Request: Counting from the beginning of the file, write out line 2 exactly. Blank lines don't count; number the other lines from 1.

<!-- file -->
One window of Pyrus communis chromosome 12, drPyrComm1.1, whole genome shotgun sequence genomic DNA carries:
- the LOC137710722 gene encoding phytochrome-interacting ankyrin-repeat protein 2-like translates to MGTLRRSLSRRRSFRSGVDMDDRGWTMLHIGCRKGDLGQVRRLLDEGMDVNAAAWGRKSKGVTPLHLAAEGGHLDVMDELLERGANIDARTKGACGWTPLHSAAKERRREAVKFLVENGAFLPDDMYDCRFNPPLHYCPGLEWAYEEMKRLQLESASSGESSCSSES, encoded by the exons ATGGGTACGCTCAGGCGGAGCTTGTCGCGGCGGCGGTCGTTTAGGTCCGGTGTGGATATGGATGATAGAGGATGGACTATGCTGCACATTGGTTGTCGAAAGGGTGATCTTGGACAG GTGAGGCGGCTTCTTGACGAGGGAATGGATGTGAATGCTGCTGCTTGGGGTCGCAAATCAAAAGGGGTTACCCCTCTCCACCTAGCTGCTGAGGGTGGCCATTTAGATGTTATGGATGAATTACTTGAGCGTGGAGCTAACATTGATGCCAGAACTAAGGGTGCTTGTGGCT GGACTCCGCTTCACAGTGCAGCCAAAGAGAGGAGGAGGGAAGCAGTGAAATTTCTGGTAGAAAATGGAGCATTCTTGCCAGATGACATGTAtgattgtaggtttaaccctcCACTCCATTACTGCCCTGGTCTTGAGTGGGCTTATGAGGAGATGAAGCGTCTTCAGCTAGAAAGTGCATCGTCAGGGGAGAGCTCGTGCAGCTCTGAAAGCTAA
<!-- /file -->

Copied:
- the LOC137710722 gene encoding phytochrome-interacting ankyrin-repeat protein 2-like translates to MGTLRRSLSRRRSFRSGVDMDDRGWTMLHIGCRKGDLGQVRRLLDEGMDVNAAAWGRKSKGVTPLHLAAEGGHLDVMDELLERGANIDARTKGACGWTPLHSAAKERRREAVKFLVENGAFLPDDMYDCRFNPPLHYCPGLEWAYEEMKRLQLESASSGESSCSSES, encoded by the exons ATGGGTACGCTCAGGCGGAGCTTGTCGCGGCGGCGGTCGTTTAGGTCCGGTGTGGATATGGATGATAGAGGATGGACTATGCTGCACATTGGTTGTCGAAAGGGTGATCTTGGACAG GTGAGGCGGCTTCTTGACGAGGGAATGGATGTGAATGCTGCTGCTTGGGGTCGCAAATCAAAAGGGGTTACCCCTCTCCACCTAGCTGCTGAGGGTGGCCATTTAGATGTTATGGATGAATTACTTGAGCGTGGAGCTAACATTGATGCCAGAACTAAGGGTGCTTGTGGCT GGACTCCGCTTCACAGTGCAGCCAAAGAGAGGAGGAGGGAAGCAGTGAAATTTCTGGTAGAAAATGGAGCATTCTTGCCAGATGACATGTAtgattgtaggtttaaccctcCACTCCATTACTGCCCTGGTCTTGAGTGGGCTTATGAGGAGATGAAGCGTCTTCAGCTAGAAAGTGCATCGTCAGGGGAGAGCTCGTGCAGCTCTGAAAGCTAA